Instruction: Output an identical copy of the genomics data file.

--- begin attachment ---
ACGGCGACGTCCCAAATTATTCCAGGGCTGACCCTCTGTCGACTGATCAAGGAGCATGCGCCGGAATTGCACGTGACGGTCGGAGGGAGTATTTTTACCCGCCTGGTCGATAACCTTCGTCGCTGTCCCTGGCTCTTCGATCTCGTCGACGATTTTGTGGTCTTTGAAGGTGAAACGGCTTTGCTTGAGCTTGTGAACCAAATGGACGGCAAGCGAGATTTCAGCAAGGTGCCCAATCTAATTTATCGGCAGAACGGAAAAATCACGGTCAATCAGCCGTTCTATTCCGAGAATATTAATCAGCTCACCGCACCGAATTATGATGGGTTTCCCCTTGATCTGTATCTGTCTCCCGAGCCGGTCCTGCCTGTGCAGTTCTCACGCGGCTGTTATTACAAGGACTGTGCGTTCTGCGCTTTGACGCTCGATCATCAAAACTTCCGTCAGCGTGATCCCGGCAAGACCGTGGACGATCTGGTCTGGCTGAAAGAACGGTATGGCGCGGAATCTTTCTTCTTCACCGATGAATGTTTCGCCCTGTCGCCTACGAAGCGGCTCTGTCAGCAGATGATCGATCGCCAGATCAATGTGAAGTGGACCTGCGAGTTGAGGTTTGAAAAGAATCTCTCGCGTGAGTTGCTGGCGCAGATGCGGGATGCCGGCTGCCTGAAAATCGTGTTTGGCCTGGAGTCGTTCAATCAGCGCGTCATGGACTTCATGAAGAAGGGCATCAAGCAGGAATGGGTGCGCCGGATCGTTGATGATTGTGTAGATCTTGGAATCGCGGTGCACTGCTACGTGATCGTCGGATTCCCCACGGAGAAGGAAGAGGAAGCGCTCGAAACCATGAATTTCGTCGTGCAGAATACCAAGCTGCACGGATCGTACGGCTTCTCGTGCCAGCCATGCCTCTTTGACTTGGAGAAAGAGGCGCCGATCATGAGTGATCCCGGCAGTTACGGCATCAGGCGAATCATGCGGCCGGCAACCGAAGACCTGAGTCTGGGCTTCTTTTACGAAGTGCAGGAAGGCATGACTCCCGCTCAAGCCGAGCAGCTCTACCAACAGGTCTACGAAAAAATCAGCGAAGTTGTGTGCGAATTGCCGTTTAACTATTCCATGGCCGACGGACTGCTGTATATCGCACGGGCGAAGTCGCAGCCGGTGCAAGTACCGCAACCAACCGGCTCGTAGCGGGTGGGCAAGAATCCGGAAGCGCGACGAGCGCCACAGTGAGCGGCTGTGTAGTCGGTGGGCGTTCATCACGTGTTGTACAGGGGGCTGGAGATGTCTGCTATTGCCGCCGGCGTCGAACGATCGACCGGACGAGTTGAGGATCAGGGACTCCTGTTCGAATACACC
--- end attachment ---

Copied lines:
ACGGCGACGTCCCAAATTATTCCAGGGCTGACCCTCTGTCGACTGATCAAGGAGCATGCGCCGGAATTGCACGTGACGGTCGGAGGGAGTATTTTTACCCGCCTGGTCGATAACCTTCGTCGCTGTCCCTGGCTCTTCGATCTCGTCGACGATTTTGTGGTCTTTGAAGGTGAAACGGCTTTGCTTGAGCTTGTGAACCAAATGGACGGCAAGCGAGATTTCAGCAAGGTGCCCAATCTAATTTATCGGCAGAACGGAAAAATCACGGTCAATCAGCCGTTCTATTCCGAGAATATTAATCAGCTCACCGCACCGAATTATGATGGGTTTCCCCTTGATCTGTATCTGTCTCCCGAGCCGGTCCTGCCTGTGCAGTTCTCACGCGGCTGTTATTACAAGGACTGTGCGTTCTGCGCTTTGACGCTCGATCATCAAAACTTCCGTCAGCGTGATCCCGGCAAGACCGTGGACGATCTGGTCTGGCTGAAAGAACGGTATGGCGCGGAATCTTTCTTCTTCACCGATGAATGTTTCGCCCTGTCGCCTACGAAGCGGCTCTGTCAGCAGATGATCGATCGCCAGATCAATGTGAAGTGGACCTGCGAGTTGAGGTTTGAAAAGAATCTCTCGCGTGAGTTGCTGGCGCAGATGCGGGATGCCGGCTGCCTGAAAATCGTGTTTGGCCTGGAGTCGTTCAATCAGCGCGTCATGGACTTCATGAAGAAGGGCATCAAGCAGGAATGGGTGCGCCGGATCGTTGATGATTGTGTAGATCTTGGAATCGCGGTGCACTGCTACGTGATCGTCGGATTCCCCACGGAGAAGGAAGAGGAAGCGCTCGAAACCATGAATTTCGTCGTGCAGAATACCAAGCTGCACGGATCGTACGGCTTCTCGTGCCAGCCATGCCTCTTTGACTTGGAGAAAGAGGCGCCGATCATGAGTGATCCCGGCAGTTACGGCATCAGGCGAATCATGCGGCCGGCAACCGAAGACCTGAGTCTGGGCTTCTTTTACGAAGTGCAGGAAGGCATGACTCCCGCTCAAGCCGAGCAGCTCTACCAACAGGTCTACGAAAAAATCAGCGAAGTTGTGTGCGAATTGCCGTTTAACTATTCCATGGCCGACGGACTGCTGTATATCGCACGGGCGAAGTCGCAGCCGGTGCAAGTACCGCAACCAACCGGCTCGTAGCGGGTGGGCAAGAATCCGGAAGCGCGACGAGCGCCACAGTGAGCGGCTGTGTAGTCGGTGGGCGTTCATCACGTGTTGTACAGGGGGCTGGAGATGTCTGCTATTGCCGCCGGCGTCGAACGATCGACCGGACGAGTTGAGGATCAGGGACTCCTGTTCGAATACACC